Sunday, September 1, 2013
I started reading The One Good Thing, by Kevin Alan Milne, on Saturday. On Sunday, I had planned to watch a movie while my partner was at work, but instead I had to finish the book. From the beginning the tension about keeping secrets is immediately planted and exploited (in a good way) throughout the work.
When Nathan Steen is killed in a freak auto accident, his family must cope not only with his death but also with a secret he harbored from them. Known as a pillar of the community, a memorial Facebook page fills up with eulogies and witness to his good deeds throughout his life. His wife and children are further hurt when they find out his parents knew about the secret and never mentioned it. Even they don't know the full story of Nathan's 'one good thing.'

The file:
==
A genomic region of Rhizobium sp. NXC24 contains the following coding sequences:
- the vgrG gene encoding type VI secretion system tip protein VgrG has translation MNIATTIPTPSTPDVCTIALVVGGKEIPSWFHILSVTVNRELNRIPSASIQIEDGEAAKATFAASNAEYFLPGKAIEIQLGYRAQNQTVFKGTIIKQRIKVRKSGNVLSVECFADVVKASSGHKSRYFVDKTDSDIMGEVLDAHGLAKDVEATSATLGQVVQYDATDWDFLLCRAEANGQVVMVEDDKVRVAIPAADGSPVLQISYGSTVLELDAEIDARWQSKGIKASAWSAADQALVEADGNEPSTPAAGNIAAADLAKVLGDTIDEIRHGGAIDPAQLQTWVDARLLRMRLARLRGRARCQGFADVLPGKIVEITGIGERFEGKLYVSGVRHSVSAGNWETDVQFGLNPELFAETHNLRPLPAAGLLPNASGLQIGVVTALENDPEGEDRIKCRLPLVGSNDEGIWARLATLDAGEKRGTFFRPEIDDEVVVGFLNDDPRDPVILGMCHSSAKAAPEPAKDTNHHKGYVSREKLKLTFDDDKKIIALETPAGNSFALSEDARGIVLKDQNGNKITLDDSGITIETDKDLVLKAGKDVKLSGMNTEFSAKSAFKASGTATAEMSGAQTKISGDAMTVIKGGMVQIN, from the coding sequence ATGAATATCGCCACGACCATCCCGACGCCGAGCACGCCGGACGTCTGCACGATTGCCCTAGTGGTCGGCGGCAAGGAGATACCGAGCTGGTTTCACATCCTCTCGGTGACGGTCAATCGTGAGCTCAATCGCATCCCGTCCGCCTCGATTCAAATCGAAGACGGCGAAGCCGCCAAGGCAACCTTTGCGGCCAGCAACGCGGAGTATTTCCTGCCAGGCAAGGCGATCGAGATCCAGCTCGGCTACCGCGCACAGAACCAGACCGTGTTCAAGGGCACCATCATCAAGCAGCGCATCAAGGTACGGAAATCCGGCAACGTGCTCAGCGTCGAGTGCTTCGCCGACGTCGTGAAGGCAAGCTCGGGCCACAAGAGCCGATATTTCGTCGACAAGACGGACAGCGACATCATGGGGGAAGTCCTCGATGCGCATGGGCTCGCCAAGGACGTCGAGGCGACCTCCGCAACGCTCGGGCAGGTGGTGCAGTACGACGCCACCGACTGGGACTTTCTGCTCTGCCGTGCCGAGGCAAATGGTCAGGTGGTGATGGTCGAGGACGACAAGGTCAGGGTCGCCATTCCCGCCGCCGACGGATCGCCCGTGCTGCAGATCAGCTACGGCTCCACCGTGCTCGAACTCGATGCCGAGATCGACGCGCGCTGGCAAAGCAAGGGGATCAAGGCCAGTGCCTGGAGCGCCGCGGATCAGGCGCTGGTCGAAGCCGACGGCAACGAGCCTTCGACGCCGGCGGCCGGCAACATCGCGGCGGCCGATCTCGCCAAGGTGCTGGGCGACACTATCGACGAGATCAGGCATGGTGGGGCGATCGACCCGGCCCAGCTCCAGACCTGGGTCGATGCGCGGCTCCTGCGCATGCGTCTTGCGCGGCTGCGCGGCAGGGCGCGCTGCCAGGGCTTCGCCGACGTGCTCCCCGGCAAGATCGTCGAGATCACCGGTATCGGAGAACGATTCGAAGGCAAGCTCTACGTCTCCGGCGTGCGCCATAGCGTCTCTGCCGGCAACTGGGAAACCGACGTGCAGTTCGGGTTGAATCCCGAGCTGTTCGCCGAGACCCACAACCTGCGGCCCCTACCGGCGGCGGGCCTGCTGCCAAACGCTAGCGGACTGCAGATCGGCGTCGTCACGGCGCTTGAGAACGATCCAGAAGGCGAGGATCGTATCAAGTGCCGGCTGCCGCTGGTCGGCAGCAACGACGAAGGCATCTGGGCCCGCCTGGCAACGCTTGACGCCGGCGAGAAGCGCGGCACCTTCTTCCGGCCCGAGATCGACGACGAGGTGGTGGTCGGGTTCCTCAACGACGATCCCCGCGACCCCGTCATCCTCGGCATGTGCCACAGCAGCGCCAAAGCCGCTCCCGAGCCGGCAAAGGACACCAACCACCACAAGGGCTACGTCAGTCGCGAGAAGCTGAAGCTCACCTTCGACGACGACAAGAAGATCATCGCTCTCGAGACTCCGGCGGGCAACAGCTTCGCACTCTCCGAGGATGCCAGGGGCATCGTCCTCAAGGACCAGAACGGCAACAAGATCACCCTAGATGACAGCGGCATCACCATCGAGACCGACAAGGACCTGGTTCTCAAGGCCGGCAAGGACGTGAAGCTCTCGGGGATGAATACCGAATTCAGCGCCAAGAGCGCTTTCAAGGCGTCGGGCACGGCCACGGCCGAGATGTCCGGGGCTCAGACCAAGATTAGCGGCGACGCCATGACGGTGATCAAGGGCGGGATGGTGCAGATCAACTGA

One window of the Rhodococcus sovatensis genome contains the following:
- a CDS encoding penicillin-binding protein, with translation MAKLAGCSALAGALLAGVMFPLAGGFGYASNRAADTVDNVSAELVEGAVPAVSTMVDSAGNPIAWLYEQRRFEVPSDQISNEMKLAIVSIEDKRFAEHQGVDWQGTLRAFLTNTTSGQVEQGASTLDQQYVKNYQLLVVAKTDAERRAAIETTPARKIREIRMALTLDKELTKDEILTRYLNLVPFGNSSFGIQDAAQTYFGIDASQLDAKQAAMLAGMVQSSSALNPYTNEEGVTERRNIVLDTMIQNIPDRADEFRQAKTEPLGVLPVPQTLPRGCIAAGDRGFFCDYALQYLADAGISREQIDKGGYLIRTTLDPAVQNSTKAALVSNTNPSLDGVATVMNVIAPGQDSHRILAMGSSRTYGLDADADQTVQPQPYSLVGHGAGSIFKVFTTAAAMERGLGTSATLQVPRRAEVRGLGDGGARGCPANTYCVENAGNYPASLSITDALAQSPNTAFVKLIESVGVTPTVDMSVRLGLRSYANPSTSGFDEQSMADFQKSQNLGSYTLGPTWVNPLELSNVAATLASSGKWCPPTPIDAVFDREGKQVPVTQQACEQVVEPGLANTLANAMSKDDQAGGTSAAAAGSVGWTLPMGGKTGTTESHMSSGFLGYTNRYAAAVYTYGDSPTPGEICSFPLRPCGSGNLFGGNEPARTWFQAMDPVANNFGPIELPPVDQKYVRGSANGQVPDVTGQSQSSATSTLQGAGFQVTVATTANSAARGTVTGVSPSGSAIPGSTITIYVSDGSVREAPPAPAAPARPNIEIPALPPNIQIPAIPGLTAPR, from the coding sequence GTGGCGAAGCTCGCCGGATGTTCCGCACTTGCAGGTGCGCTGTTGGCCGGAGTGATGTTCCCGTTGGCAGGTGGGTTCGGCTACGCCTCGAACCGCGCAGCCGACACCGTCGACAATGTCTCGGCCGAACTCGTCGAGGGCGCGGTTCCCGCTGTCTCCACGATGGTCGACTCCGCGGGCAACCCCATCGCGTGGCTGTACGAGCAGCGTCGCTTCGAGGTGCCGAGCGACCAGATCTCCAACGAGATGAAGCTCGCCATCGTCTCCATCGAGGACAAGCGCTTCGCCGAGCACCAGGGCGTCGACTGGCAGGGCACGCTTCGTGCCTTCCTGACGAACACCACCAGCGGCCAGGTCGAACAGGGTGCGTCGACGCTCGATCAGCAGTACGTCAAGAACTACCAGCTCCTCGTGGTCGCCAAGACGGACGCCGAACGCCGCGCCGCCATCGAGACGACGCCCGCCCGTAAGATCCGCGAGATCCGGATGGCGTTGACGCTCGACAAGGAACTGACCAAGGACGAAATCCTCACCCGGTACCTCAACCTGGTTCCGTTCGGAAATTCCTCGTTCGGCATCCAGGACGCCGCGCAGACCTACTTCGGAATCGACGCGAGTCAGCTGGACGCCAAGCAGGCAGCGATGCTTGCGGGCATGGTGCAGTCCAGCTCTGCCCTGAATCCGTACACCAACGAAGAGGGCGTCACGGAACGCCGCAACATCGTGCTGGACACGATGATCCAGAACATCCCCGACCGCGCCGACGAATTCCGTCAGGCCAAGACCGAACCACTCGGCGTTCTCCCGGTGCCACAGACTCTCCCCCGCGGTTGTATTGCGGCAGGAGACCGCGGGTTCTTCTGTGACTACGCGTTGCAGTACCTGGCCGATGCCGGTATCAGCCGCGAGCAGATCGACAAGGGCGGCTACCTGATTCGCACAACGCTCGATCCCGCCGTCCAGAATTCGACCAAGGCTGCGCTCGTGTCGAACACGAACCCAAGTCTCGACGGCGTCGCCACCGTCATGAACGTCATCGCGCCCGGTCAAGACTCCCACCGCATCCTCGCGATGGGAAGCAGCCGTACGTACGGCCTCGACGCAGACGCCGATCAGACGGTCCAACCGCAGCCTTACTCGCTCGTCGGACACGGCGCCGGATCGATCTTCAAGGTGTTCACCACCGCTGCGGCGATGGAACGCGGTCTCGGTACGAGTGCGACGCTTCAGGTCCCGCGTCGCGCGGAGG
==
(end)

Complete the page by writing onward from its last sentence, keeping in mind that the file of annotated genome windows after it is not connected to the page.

Anyone and everyone can relate to the characters in this book. Themes of bullying, peer pressure, marital relationships, adult parent-child relationships all unfold as we learn about the secret Nathan harbored since he was a teenager.
For Writers: As a writer myself, I have to mention what I learned by reading this book.
1. POV - KAM uses five different characters' first person points of view to explain the story. What I like is that each character uses each of their limited POV explain and drive the plot. That is so realistic. We all make judgements based on what we see and hear about a situation and sometimes it takes a lot of persuading to get them to think otherwise.
2. Tension/Reveal of secret - I loved how parts of the secret were revealed early on. For me, it made me want to finish the book quickly to confirm my suspicions. I've tried to do this in some of my own work, so it made me feel good that a successful author like KAM used this technique as well.